That leads me back to the subject of San Pancho beach.  I should have mentioned that the waves intimidate many people, but it is actually a great swimming beach if you know how to time your entry into the ocean.  San Pancho is a fairly long beach.  Most people gather right in the middle of the beach where the main street ends.  The two opposite ends of the beach are almost always deserted.  So if you like to be alone you can have a big wide beach all to yourself on either end.  Anyway, in the center where everyone gathers, the waves don’t break until they get to shore.  If you watch the ocean swells and sneak in between the big breakers, you can place yourself in the heavenly sweet spot. It’s really a pleasure to just float in that special spot before the break and let the ocean pull you way up (and I mean WAY up) to the top like an elevator, and then you roll over the top of the swell and you float smoothly back down.  As you float over the top of the wave you see the wave curl and break onto the sand.  Anyone in front of it just disappears in the white wash.  That can be entertaining as well.

Believe it or not, PJ has got the timing thing down and is really good at entering the ocean with big waves.  I just came naturally to him, I mean, how could I teach a dog how to do that?  It’s really incredible to watch, and several people who have watched him have remarked at how amazing he is in the waves.  Many people take photos and video of him. He’ll stand and watch the water, and then when there is a break between swells he enters quickly and swims out to the exact right spot before the break.  Then he just hangs out with me and we roll with the ocean for a while.  The funny part is that when we are out there floating he likes to swim in circles around me.  Just what he does.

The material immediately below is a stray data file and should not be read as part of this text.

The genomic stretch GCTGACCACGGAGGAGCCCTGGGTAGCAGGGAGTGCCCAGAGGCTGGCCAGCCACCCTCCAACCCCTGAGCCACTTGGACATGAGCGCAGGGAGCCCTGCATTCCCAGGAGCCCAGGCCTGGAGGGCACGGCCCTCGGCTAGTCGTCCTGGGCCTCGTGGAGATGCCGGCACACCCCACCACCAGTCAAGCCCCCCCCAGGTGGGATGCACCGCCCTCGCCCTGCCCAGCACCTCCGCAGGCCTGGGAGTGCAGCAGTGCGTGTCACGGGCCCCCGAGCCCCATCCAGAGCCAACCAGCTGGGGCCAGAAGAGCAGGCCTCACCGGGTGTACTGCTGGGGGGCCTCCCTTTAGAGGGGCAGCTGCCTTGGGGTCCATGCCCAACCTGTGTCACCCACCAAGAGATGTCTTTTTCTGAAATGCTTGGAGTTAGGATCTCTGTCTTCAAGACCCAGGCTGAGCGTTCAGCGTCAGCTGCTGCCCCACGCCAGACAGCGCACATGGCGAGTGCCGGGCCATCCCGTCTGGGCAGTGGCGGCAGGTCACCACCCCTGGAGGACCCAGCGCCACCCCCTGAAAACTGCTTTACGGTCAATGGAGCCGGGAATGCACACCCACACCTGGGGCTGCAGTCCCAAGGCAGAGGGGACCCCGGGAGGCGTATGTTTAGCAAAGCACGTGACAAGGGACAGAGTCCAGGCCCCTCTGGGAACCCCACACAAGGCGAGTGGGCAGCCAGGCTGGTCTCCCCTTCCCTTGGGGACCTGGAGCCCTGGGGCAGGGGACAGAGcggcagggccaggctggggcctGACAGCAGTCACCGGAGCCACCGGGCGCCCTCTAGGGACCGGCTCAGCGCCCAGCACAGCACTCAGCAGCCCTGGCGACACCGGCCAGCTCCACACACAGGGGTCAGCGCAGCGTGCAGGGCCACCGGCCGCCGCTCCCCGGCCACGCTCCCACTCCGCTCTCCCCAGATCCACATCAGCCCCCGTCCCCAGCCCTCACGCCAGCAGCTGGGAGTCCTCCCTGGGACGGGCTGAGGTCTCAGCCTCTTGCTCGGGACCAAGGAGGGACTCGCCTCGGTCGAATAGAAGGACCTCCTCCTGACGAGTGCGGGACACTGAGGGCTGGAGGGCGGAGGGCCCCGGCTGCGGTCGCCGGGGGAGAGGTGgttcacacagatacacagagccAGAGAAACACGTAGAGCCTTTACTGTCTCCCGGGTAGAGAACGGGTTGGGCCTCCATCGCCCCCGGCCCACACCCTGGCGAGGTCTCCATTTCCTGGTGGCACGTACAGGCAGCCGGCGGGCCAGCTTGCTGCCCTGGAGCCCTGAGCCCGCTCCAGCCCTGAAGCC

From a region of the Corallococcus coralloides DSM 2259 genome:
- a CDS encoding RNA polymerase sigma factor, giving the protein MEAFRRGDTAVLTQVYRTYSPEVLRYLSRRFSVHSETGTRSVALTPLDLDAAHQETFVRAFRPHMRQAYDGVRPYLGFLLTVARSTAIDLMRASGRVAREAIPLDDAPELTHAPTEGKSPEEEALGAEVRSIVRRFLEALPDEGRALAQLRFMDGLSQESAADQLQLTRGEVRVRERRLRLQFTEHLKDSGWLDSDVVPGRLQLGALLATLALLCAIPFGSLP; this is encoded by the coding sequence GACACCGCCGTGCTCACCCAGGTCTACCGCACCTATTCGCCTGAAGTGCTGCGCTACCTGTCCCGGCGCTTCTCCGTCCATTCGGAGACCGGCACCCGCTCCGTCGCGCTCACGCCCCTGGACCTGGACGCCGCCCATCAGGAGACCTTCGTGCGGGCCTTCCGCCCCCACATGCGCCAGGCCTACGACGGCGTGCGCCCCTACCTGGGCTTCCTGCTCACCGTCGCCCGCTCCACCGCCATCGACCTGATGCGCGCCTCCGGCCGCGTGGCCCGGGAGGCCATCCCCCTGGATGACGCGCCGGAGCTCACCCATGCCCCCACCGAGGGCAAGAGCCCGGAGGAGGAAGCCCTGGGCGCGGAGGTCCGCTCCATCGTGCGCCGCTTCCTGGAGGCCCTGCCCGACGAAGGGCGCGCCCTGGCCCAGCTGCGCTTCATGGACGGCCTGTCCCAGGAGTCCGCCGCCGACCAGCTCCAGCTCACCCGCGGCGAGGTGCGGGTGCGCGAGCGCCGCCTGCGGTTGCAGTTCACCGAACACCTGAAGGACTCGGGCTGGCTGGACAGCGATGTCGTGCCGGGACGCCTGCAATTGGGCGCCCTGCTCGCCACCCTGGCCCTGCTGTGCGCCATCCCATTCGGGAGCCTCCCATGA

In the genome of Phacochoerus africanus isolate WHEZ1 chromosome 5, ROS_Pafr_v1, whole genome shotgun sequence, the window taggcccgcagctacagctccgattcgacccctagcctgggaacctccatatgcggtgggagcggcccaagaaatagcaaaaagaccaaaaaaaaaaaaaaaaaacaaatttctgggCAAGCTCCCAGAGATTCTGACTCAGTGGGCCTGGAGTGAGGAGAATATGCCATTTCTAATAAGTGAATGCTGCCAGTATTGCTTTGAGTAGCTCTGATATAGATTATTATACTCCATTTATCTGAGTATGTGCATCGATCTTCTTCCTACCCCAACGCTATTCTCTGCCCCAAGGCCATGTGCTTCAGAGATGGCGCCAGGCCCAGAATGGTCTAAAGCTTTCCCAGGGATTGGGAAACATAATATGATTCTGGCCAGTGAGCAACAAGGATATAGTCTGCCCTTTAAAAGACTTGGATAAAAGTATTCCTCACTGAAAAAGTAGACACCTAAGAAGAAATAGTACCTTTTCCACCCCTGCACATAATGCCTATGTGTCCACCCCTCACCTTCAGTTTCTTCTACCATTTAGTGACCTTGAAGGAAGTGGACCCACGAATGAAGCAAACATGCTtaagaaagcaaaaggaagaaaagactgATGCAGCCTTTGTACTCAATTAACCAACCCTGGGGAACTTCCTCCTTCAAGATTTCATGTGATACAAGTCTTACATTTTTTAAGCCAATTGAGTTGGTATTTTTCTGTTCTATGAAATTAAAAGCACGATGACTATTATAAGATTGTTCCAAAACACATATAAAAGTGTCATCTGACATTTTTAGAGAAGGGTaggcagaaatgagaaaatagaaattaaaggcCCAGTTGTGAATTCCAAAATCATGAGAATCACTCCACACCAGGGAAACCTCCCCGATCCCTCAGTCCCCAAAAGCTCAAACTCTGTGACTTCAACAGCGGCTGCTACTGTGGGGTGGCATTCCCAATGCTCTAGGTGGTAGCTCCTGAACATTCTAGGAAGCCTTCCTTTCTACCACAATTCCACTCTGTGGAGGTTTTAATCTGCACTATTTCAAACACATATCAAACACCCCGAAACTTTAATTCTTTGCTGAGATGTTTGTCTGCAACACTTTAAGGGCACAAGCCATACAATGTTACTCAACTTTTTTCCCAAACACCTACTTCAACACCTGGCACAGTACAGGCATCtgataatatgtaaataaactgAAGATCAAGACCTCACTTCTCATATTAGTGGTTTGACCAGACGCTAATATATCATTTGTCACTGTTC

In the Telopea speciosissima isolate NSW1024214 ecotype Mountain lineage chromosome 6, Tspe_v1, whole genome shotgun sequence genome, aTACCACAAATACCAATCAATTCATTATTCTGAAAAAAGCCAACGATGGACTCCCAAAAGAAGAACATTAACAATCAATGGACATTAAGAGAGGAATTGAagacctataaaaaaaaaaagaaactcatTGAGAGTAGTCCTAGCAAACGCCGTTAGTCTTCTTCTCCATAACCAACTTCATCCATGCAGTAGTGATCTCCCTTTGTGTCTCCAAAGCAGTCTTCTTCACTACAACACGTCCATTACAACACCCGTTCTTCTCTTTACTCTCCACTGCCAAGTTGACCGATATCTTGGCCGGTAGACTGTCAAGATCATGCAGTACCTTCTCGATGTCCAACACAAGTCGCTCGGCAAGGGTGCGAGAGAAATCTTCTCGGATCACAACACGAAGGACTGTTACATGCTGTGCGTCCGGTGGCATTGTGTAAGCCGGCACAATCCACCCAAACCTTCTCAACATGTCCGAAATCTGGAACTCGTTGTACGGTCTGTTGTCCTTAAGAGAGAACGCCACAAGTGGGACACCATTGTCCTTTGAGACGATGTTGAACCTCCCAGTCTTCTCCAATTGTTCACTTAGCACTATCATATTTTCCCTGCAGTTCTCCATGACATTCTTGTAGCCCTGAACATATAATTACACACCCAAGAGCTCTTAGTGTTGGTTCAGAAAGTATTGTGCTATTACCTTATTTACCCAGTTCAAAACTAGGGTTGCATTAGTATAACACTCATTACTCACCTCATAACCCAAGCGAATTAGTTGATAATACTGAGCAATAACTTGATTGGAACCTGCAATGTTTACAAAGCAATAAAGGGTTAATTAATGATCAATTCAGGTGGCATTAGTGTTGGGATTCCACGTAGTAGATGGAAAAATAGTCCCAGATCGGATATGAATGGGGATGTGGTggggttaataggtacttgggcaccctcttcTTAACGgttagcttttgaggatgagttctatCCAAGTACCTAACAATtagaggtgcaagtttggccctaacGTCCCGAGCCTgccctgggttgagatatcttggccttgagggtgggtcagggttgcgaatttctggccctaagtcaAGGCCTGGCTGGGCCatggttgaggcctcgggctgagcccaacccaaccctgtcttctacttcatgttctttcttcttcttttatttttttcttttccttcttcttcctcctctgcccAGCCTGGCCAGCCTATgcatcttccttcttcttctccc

Almost daily I watch an old raggedy panga (outboard motor boat) speed around the bay from the north and head toward San Pancho beach.  There are usually three guys on board.  They slow down as they get closer, and then put their engine in neutral about 40 feet from shore.  They lift up a big white cooler that has straps around it, and dump it into the ocean and then take off.  Shortly after the drop off a couple guys from shore and go into the ocean to retrieve it.  I’m assuming it’s fish for the restaurants, since the guys retrieving it drag it there(and because they aren’t dropping it secretly in the middle of the night, if you know what I mean).  

As I mentioned, Jorge is staying at Puerto Vallarta Trailer Park (RV Park).  As usual for this time of year, he has the entire park to himself.  We liked this place because it is close to the beach, fully enclosed by a tall brick fence making it feel very private, and the lush garden oasis atmosphere.  It’s quite large, and has cobblestone roadways, and nice restroom facilities.  The owner has his house on the property, and actually has an open lounge area where his guests are welcome.  The area has couches, a huge table with chairs, bathrooms and an open kitchen.  Jorge paid $17 per night.  Below are a couple photos of the place.

Our tentative plan for the next leg of the trip is to drive inland to Guadalajara, and then continue across to the Gulf of Mexico.  From there we will finally hit the Yucatan!  Thanks so much for reading my blog!

PJ has to be involved with everything.